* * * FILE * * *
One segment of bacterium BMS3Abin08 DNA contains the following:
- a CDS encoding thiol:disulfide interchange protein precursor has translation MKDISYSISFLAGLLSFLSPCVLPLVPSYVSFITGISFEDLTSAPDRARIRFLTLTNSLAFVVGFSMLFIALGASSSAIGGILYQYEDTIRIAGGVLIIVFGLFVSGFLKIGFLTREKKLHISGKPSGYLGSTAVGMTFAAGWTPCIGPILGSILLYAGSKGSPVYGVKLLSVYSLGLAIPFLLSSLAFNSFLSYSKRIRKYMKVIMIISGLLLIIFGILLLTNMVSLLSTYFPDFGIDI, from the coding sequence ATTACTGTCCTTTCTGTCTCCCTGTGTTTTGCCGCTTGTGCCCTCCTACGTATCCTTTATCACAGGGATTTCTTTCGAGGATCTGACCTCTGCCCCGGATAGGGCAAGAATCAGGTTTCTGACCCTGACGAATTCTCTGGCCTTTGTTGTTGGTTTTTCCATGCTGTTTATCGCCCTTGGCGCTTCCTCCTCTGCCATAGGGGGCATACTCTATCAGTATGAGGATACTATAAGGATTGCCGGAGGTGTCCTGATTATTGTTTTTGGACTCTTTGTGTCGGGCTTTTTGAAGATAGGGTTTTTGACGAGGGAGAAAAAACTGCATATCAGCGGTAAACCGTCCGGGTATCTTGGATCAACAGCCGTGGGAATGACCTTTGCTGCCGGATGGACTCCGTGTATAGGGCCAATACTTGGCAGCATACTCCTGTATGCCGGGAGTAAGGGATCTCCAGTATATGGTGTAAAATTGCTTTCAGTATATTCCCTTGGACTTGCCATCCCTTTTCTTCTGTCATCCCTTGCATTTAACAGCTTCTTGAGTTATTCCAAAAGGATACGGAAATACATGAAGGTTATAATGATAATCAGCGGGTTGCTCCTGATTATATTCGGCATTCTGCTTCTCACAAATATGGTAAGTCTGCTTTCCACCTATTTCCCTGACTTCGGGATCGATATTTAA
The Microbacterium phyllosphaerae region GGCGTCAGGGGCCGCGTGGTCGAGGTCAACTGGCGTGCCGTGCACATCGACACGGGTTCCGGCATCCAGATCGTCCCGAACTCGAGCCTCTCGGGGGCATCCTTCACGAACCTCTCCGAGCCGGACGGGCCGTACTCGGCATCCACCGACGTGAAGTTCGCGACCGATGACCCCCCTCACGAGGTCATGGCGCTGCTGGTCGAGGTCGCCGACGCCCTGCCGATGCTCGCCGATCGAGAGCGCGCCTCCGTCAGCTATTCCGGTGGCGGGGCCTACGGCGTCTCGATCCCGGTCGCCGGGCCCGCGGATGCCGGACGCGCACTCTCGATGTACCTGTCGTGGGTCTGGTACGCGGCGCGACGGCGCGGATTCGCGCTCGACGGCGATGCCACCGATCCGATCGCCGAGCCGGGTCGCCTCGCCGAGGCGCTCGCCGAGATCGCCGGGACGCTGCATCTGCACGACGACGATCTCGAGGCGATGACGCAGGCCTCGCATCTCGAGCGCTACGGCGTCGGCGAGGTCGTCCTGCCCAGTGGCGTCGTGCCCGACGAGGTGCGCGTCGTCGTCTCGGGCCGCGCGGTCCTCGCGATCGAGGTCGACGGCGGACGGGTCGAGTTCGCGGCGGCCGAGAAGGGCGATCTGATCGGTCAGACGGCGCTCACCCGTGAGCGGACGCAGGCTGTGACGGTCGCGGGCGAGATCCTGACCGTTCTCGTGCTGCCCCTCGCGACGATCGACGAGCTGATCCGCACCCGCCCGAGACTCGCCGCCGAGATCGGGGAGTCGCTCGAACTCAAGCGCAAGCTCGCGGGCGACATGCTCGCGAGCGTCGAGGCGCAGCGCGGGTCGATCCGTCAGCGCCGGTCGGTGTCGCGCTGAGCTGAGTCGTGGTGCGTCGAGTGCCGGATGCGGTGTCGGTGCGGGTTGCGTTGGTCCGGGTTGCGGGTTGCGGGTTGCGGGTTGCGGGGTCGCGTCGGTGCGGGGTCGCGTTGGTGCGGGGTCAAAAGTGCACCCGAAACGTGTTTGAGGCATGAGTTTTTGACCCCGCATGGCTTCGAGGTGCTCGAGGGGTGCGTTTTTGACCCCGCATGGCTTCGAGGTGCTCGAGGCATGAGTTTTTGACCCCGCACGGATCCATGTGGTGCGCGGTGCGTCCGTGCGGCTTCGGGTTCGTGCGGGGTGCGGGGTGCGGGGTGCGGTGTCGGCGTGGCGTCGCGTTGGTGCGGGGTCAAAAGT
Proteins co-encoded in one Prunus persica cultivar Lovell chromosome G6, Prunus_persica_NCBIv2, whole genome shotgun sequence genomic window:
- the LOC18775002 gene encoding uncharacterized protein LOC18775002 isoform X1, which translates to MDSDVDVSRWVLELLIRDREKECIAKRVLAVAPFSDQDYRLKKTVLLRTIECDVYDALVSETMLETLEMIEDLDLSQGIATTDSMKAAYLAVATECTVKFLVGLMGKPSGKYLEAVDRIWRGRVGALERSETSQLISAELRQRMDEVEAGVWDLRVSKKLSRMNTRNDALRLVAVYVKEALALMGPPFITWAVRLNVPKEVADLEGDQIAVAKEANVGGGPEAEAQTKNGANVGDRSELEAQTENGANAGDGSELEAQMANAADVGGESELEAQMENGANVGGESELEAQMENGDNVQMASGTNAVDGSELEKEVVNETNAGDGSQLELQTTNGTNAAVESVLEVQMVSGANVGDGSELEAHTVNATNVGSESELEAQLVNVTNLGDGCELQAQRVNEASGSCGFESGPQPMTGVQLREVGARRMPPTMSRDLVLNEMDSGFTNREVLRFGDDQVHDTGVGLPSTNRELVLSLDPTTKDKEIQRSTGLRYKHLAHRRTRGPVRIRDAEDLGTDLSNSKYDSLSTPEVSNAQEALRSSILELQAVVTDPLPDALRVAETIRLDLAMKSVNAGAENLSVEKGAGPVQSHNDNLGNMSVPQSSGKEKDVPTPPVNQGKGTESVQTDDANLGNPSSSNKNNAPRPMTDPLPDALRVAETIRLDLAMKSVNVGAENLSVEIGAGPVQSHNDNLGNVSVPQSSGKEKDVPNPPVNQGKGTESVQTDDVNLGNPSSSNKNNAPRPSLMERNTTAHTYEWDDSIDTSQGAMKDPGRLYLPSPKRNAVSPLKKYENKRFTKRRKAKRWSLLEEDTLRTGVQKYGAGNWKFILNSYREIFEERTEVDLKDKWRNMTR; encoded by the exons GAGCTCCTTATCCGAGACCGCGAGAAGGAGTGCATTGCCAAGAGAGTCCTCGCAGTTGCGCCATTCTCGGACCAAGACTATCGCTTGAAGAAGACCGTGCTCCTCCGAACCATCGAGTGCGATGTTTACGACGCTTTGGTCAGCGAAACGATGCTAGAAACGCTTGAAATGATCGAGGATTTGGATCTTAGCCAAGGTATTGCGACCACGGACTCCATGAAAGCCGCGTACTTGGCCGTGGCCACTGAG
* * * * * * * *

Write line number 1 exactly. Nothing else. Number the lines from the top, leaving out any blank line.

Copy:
One segment of bacterium BMS3Abin08 DNA contains the following: